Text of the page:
Barcelona On to Barcelona and Camping Barcelona, the campground we had found in our ACSI discount book in Mataro—a northern suburb. We ended up staying 9 nights for only 16 Euros a night including electricity. It is right across the highway from the beach, super clean bathrooms, unlimited hot water, restaurant, market, free shuttle into Mataro every half hour or so and twice a day free shuttle bus to the heart of Barcelona. (45 min) We could have stayed a month. They also have 2 bedroom bungalows with kitchen and baths starting at 55 Euros a night for two. It would be a great place to stay for an economical visit to Barcelona even without an RV. We loved Barcelona even more this time though it was definitely tourist season already. We bought the Route Modernisme Book with map and visited or walked past dozens and dozens of fabulous Art Nouveau buildings. This time we also visited inside the Familia Sagrada Cathedral—wonderful, but the line is at least two hours—get tickets on line and walk right in. We also got in the Gaudi's Palau Guell for free as it was the first Sunday of the month. The city spent years restoring it to perfection. We had done the Casa Predura by Gaudi last time so we did Casa Battlo—again worth every penny. All the admissions were reduced for pensioners, but if you buy the 12 Euro Modernisme Route book you can also get discounts if you're younger! And I mustn't forget the Palace of Catalonian Music—definitely worth a second tour for its top ten in the world stained glass and other decorations. So we spent a lot on admissions but saved on meals—most restaurants offered a 3 course lunch with wine for 12 Euros or less which when eaten at the Spanish lunchtime between 2-4 pretty much counted for our lunch and dinner. Well, augmented by the thick chocolate and churros about 11 am.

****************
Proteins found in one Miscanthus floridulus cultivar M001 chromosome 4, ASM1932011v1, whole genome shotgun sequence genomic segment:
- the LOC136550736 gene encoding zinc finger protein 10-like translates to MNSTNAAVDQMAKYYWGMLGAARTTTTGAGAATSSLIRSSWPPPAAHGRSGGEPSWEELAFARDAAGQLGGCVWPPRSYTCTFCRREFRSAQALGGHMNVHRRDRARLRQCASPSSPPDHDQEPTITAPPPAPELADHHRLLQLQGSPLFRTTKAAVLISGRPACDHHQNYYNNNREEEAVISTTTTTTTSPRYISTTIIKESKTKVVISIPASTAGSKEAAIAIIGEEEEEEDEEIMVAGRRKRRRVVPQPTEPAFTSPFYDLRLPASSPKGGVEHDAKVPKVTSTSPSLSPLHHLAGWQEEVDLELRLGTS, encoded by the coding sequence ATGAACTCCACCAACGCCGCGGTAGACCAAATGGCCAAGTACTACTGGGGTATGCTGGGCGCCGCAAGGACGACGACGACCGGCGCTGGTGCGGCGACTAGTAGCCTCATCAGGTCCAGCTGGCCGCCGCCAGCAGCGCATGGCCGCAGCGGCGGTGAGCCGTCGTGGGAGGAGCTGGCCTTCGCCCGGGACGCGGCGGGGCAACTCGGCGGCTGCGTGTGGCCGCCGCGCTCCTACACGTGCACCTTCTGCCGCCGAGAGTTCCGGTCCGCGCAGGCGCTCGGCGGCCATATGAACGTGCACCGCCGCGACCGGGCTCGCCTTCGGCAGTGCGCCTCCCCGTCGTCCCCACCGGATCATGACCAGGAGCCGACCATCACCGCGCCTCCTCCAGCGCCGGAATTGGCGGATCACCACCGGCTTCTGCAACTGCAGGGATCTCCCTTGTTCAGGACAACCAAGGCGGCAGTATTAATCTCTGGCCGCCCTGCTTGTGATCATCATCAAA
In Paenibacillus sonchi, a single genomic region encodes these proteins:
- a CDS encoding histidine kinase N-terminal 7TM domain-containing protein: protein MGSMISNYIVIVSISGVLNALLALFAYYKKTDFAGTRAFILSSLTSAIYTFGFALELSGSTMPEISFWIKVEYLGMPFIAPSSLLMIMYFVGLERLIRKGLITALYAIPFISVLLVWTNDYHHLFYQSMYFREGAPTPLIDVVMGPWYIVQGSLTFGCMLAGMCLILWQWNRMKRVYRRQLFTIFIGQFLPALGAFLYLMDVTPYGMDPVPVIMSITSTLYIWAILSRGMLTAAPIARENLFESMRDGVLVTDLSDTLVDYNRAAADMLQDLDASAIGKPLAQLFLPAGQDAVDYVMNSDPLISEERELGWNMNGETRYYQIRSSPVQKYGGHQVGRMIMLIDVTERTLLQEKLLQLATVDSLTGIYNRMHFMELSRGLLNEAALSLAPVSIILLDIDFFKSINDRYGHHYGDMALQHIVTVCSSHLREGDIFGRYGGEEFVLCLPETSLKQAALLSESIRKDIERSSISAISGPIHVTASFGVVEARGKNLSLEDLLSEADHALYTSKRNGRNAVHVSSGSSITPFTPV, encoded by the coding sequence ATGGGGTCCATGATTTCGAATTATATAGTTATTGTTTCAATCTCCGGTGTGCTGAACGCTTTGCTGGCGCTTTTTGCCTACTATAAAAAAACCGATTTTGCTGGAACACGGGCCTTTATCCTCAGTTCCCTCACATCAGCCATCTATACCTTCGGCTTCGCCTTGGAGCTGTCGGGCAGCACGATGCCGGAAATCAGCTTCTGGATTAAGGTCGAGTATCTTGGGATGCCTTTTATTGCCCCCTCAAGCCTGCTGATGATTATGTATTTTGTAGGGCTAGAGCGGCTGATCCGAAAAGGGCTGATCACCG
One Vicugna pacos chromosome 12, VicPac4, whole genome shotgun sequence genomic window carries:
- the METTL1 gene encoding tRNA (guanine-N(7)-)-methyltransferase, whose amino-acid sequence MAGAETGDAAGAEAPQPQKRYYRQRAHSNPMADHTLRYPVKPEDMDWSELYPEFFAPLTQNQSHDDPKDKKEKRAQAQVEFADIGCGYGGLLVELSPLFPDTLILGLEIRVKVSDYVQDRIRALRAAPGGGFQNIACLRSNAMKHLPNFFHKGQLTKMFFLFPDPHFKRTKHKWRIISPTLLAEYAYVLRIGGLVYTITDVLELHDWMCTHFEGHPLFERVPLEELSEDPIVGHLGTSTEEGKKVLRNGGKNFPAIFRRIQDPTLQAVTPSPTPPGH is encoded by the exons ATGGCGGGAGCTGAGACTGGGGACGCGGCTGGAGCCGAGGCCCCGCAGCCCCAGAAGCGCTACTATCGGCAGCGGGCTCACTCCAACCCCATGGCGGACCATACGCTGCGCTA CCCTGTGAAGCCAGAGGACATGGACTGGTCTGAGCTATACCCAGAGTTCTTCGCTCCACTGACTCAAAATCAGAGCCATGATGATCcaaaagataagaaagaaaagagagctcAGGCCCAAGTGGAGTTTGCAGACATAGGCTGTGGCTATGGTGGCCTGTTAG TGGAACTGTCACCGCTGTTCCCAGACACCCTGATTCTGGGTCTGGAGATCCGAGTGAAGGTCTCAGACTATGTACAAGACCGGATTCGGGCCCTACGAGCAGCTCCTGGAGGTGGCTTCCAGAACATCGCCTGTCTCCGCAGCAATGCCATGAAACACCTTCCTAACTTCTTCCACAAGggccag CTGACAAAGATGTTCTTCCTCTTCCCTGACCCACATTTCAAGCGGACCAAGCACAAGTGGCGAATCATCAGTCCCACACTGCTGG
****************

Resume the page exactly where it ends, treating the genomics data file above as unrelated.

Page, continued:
We also met a lovely American couple from Colorado who had just bought a used camper in Amsterdam with a six month sell back provision. Unfortunately, they had already broken down twice with one tow costing 160Euros. But they were in good spirits. They had planned an ambitious trip for the 6 months including Spain, Italy, the Balkans, Greece, then back north through Switzerland, Germany and Great Britain. We inquired about how they were handling the Schengen visa issue and they said they planned to go to Tangiers for a day! After I explained how it really worked, they were rethinking their plans and maybe leaving the Balkans and Greece for another trip and heading to Great Britain before their three months were up. I felt badly to be the bearer of such news but ignorance is not bliss when it comes to Schengen.
West of Barcelona lies Montserrat which we had missed on our last trip. The winding road going up is actually quite wide, and we were able to find parking though the lot is for cars at the top. Do not try to pay with the machines or it will charge you the 30E bus price—just go through the manual line on the way out. The views from the top are wonderful as are the rock formations. In high season you will have to park near the bottom and take the train/funicular up. Coming back we went down the back side which is less steep but affords more wonderful rock formations. There are lots of hiking trails on this mountain but most are very vertical.
We drove another 3 hrs towards Madrid using the toll road which was quite reasonable at about 15 E from Mataro all the way to where it becomes free on the way to Madrid. We spent the night feeling quite safe at a truck stop restaurant N41.30604 W1.96376. There are lots of these along the route. If your rig is overweight there is a weigh station about 20 miles north of Guadalajara. It was closed when we went past as they were working on the highway. Being overweight in Spain can cost big bucks in fines.